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Market stability or further decline?

By Bernard Ryan

Our property market is in decline, so the press says. However, being at the coalface, I am not convinced that is the case – at least for our market.

Would a market in decline have 29 buyers attend the first public inspection of a $6.5m Spencer Road home in Mosman? Would that property have four contracts issued within a week of being on the market and then sell for a street record within 8 days? This buyer response to a house like this is not emblematic of a market in decline. Four other sales (from McMahons Point to Mosman) over the past week would give further weight to the idea that this market has moved into a period of stability.

Are we in a different market to 2021? Of course we are, that was unsustainably overheated. However the Lower North Shore is a market that reacts quickly and when prices ease, supply contracts. That’s why if you track long term price movements (in our market), you see positive growth followed by a quick correction then prices plateauing.

Supply – not interest rates – has driven our market since 2000. This was even the case in the post-GFC period when there was real concern. Such negative economic sentiment meant prices fell in the first and second quarters post the GFC trigger point and then, with chronic supply shortages, prices stabilised before a modest upward trend began.

History (and the media) repeating itself

Then, like now, vendors influenced by the media headlines didn’t put their properties up for sale; they withdrew stock from the market. Listing volumes contracted and the market became a function of the very crux of any property market: purely a function of supply and demand, not driven by macro issues like global financial crises or interest rates.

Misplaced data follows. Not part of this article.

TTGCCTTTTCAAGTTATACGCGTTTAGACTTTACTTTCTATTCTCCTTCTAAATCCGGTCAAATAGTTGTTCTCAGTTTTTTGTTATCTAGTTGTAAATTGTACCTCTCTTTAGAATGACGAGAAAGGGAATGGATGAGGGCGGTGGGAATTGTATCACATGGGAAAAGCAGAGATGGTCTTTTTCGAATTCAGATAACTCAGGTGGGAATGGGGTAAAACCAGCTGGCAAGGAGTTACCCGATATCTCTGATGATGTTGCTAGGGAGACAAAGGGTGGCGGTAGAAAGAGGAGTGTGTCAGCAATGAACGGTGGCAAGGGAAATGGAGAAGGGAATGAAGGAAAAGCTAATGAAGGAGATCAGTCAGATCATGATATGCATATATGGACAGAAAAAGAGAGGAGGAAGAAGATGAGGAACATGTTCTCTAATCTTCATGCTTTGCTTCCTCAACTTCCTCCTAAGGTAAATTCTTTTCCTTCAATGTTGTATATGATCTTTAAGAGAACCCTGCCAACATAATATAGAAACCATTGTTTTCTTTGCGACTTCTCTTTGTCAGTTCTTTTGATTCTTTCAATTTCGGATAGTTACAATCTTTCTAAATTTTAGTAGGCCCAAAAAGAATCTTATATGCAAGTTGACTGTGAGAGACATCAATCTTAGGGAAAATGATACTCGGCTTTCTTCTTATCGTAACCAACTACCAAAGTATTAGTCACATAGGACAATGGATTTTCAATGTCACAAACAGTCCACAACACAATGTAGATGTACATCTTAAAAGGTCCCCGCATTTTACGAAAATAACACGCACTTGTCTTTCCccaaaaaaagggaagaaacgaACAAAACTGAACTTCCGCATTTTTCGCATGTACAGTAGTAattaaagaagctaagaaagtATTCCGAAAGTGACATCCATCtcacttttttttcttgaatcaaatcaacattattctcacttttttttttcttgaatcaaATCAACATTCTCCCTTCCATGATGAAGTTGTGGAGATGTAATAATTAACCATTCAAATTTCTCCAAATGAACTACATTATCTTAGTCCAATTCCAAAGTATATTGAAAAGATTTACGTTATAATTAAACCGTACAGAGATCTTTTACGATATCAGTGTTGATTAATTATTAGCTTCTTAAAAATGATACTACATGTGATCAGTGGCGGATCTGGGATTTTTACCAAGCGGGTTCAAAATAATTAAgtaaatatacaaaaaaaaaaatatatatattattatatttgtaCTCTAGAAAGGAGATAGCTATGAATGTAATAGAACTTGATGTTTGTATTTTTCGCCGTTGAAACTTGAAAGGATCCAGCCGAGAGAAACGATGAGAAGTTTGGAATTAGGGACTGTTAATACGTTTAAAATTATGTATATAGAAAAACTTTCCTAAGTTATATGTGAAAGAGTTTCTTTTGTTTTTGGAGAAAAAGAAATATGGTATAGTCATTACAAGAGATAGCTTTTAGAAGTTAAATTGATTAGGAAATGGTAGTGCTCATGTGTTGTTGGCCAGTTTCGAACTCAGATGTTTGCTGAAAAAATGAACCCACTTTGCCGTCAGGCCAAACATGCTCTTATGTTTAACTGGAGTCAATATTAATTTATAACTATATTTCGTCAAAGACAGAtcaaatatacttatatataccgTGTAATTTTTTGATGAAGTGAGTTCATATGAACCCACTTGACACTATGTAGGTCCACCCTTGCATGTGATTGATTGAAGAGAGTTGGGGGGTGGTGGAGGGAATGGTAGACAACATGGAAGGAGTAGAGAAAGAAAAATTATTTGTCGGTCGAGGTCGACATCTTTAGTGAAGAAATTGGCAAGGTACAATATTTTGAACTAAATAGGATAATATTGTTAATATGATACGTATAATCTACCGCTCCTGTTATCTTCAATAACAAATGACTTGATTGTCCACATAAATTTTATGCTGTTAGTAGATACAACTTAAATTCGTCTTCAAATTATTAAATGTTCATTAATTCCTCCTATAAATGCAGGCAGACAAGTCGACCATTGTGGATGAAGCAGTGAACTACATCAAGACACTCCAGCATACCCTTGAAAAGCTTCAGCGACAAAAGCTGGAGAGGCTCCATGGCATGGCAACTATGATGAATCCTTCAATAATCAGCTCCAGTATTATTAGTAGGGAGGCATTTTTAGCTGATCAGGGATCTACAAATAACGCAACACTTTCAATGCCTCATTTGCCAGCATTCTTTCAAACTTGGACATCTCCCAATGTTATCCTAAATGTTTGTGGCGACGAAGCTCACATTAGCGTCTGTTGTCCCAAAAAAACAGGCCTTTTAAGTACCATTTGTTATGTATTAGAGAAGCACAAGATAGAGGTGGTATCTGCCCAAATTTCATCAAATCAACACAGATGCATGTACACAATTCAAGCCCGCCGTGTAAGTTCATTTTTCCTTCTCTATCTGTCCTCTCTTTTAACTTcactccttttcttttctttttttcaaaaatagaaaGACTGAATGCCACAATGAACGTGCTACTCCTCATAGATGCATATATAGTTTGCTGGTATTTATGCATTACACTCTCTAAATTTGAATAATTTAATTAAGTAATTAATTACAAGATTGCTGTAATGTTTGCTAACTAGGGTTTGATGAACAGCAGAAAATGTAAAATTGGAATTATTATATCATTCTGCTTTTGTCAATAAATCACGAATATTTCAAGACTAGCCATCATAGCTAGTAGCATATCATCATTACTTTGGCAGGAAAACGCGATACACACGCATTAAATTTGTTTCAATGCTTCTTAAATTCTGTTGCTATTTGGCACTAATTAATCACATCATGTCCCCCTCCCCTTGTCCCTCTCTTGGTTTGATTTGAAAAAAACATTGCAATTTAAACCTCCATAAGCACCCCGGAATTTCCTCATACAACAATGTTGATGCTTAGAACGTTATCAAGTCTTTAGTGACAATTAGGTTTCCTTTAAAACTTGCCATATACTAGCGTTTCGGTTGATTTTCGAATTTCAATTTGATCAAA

From December 2021 through to March 2022 we’ve seen our market correct down. In the first quarter of this year we saw a settling in the market as more property listings came online and buyer urgency was obviously tempering.

During the GFC the Lower North Shore market contracted downwards, depending on the type of property, anywhere between six and 11 percent. Homeowners were concerned but not in a “forced to sell” position so the market quickly recalibrated.

An overly heated or an overly depressed market place isn’t good for either buyers or sellers. A more normalised and balanced set of conditions provide a fairer and more sustainable market for all.

It will be interesting to see how Q1 and Q2 of 2022/23 unfold. With such unprecedented growth over 2020-21 we will soon see (especially in this coming Spring), if the stability vs decline debate has any further merit.

If you would like to discuss the current market and your requirements, please get in touch.

Bernard Ryan
Director | Licensed Real Estate Agent
+61 408 408 509
bernard.ryan@raywhite.com

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